Long weekend reflection

The first weekend of the campaign in Ontario happened to be the August long weekend, and it was over the weekend that the Liberal numbers started to slip.

The three-day weekend seemed to offer Ontarians a chance to reflect on the fact the election had been called early. It was almost as though, en masse, Ontarians came to the realization that an early election only served the interests of David Peterson and the Ontario Liberal Party. Peterson was taking Ontario voters for a ride.

In Alberta, the election was called on the Tuesday after the Easter long weekend.

It seemed as though Albertans also emerged from that long weekend with a negative attitude toward the possibility of an early election. If we're heading into tough economic times, why spend money on an early election? Why not spend a year governing, so voters can see if you'll actually keep your promises?

When the Liberal polling numbers started to slip in Ontario, the Liberal brain trust didn't believe the data at first. They discounted the results as a weekend blip. I was told there was nothing to worry about, because the numbers were sure to rebound once all the good Liberals got back from the cottage. But the numbers didn't rebound. Instead, Ontarians became angrier and the Liberal numbers continued to drop.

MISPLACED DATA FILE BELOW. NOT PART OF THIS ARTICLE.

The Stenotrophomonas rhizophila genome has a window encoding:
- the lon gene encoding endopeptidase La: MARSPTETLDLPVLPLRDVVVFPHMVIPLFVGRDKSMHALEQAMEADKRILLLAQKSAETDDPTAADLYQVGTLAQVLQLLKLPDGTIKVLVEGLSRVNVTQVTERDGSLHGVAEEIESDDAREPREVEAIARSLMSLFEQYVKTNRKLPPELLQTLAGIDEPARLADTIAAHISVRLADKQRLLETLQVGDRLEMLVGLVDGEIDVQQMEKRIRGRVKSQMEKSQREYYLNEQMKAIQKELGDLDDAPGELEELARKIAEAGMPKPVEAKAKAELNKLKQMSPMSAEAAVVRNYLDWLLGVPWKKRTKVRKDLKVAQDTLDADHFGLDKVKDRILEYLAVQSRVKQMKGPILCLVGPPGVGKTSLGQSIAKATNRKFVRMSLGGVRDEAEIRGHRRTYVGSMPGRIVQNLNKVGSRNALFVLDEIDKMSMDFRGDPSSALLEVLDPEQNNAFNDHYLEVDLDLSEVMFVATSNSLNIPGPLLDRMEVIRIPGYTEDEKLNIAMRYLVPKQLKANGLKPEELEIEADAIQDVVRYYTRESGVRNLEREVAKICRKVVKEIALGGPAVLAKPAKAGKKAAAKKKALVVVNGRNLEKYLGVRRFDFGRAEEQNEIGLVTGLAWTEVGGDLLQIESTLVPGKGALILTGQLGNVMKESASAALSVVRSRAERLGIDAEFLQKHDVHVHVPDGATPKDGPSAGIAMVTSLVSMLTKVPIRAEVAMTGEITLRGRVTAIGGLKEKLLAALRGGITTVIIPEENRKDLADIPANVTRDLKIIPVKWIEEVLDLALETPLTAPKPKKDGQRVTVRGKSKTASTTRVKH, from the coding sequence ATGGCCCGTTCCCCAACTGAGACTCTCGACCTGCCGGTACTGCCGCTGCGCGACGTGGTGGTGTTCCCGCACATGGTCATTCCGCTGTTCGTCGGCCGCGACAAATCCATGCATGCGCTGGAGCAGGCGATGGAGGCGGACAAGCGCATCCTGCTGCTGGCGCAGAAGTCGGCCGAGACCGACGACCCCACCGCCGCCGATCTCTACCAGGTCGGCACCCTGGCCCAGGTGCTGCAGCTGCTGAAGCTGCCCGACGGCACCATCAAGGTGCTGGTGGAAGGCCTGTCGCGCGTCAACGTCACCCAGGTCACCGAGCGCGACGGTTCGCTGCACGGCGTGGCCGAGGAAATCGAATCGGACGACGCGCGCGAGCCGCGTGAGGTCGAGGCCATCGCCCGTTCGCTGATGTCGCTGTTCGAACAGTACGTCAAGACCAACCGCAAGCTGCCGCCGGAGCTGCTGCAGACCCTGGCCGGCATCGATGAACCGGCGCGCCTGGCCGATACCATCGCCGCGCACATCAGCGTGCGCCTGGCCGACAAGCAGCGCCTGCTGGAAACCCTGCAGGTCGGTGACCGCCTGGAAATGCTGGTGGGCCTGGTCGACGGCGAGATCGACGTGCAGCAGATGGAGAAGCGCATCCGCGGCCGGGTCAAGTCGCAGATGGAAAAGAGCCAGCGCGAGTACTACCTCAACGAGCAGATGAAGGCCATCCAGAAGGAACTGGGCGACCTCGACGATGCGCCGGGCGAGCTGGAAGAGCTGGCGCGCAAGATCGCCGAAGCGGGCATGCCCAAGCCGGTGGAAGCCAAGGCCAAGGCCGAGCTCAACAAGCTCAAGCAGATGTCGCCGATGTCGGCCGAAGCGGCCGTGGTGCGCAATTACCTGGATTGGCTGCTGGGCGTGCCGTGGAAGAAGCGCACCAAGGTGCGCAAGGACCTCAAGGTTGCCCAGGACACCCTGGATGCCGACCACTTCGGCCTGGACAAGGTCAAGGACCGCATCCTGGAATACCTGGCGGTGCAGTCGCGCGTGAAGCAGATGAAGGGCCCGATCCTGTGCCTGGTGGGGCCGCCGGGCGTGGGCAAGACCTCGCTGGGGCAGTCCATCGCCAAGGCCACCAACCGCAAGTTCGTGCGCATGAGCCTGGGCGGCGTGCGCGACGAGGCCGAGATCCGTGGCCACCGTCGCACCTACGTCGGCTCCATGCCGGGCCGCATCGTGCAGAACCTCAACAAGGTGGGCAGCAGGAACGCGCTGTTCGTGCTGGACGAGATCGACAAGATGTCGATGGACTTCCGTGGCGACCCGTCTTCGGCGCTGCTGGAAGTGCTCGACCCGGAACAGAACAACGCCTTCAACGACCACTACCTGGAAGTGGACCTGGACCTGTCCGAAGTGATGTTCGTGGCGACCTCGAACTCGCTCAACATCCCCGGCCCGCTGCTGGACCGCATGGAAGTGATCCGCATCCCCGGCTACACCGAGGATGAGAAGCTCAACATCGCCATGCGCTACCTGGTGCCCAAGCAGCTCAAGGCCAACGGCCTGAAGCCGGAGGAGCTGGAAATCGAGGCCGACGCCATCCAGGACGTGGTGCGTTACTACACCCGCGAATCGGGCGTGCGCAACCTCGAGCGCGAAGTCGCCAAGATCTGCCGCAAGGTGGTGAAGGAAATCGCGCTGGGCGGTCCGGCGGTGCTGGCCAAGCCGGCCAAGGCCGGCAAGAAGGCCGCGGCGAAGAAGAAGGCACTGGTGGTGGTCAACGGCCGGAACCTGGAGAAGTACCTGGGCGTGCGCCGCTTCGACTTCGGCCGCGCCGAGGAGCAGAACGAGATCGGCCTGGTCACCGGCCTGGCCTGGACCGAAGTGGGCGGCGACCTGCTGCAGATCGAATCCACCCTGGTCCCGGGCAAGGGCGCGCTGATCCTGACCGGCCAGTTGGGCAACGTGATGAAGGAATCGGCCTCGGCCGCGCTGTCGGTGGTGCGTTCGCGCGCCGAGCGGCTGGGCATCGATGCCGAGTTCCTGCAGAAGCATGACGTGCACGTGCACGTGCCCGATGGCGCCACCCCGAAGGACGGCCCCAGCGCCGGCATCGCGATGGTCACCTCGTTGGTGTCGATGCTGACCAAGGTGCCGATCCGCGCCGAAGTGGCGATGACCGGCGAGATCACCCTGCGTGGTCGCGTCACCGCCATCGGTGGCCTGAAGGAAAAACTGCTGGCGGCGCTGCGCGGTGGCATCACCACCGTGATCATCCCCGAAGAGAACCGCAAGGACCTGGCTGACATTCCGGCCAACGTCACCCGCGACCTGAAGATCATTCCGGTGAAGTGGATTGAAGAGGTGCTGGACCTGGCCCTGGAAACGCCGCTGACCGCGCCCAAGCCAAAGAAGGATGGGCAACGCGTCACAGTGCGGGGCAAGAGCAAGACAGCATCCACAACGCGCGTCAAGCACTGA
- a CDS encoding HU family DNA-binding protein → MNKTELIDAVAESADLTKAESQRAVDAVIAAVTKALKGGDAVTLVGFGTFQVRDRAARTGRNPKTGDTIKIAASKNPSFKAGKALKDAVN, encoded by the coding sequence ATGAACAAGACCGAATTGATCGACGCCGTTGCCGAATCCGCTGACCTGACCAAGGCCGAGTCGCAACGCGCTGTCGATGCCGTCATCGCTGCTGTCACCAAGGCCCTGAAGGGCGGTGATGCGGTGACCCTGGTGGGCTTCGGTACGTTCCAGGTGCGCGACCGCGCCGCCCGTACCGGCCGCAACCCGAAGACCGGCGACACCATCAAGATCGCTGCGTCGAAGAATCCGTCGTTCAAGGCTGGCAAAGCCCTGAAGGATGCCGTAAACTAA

In Alberta, the PCs also initially seemed unphased by weak polling numbers. They were holding strong to the belief that the polls were wrong. The PCs seemed confident they would ultimately defy the polls, just as they had in 2012.

Feeling the election heat

At the mid-point of the Ontario campaign, Liberal insiders finally started to get worried.

Feeling a bold move was in order, they decided to have Peterson announce that he would lower the provincial sales tax if re-elected. The PST had recently been increased to eight per cent, and he promised to drop it back to seven per cent. The people in the Liberal war room convinced themselves that Ontarians would be so grateful for this one per cent windfall that they'd forget about the early election call. This turned out to be a serious miscalculation. Instead, Ontarians saw it as a cynical attempt to buy votes, and further proof that Peterson was the type of leader who'd say or do whatever was necessary to get re-elected.